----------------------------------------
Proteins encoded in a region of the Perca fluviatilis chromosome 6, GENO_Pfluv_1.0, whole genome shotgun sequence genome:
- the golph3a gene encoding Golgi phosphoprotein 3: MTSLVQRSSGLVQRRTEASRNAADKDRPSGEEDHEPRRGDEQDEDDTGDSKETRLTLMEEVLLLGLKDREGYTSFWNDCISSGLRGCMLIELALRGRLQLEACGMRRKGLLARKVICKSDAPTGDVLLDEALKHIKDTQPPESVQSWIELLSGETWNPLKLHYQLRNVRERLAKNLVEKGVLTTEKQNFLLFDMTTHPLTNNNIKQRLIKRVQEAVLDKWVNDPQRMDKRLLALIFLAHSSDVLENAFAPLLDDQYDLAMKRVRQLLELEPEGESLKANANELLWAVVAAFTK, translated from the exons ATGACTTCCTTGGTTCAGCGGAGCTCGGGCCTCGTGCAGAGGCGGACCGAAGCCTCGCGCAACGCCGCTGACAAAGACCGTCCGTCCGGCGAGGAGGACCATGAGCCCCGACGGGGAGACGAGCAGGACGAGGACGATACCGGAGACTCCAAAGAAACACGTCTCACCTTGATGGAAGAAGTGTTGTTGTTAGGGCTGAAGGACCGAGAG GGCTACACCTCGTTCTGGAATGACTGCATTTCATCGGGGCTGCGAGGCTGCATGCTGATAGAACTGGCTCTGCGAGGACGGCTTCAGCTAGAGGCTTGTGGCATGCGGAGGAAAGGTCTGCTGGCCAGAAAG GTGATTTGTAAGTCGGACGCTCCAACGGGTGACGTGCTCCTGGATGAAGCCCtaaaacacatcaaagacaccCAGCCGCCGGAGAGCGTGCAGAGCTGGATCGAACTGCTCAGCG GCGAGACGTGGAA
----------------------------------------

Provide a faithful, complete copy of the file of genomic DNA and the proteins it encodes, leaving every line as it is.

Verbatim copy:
Proteins encoded in a region of the Perca fluviatilis chromosome 6, GENO_Pfluv_1.0, whole genome shotgun sequence genome:
- the golph3a gene encoding Golgi phosphoprotein 3: MTSLVQRSSGLVQRRTEASRNAADKDRPSGEEDHEPRRGDEQDEDDTGDSKETRLTLMEEVLLLGLKDREGYTSFWNDCISSGLRGCMLIELALRGRLQLEACGMRRKGLLARKVICKSDAPTGDVLLDEALKHIKDTQPPESVQSWIELLSGETWNPLKLHYQLRNVRERLAKNLVEKGVLTTEKQNFLLFDMTTHPLTNNNIKQRLIKRVQEAVLDKWVNDPQRMDKRLLALIFLAHSSDVLENAFAPLLDDQYDLAMKRVRQLLELEPEGESLKANANELLWAVVAAFTK, translated from the exons ATGACTTCCTTGGTTCAGCGGAGCTCGGGCCTCGTGCAGAGGCGGACCGAAGCCTCGCGCAACGCCGCTGACAAAGACCGTCCGTCCGGCGAGGAGGACCATGAGCCCCGACGGGGAGACGAGCAGGACGAGGACGATACCGGAGACTCCAAAGAAACACGTCTCACCTTGATGGAAGAAGTGTTGTTGTTAGGGCTGAAGGACCGAGAG GGCTACACCTCGTTCTGGAATGACTGCATTTCATCGGGGCTGCGAGGCTGCATGCTGATAGAACTGGCTCTGCGAGGACGGCTTCAGCTAGAGGCTTGTGGCATGCGGAGGAAAGGTCTGCTGGCCAGAAAG GTGATTTGTAAGTCGGACGCTCCAACGGGTGACGTGCTCCTGGATGAAGCCCtaaaacacatcaaagacaccCAGCCGCCGGAGAGCGTGCAGAGCTGGATCGAACTGCTCAGCG GCGAGACGTGGAA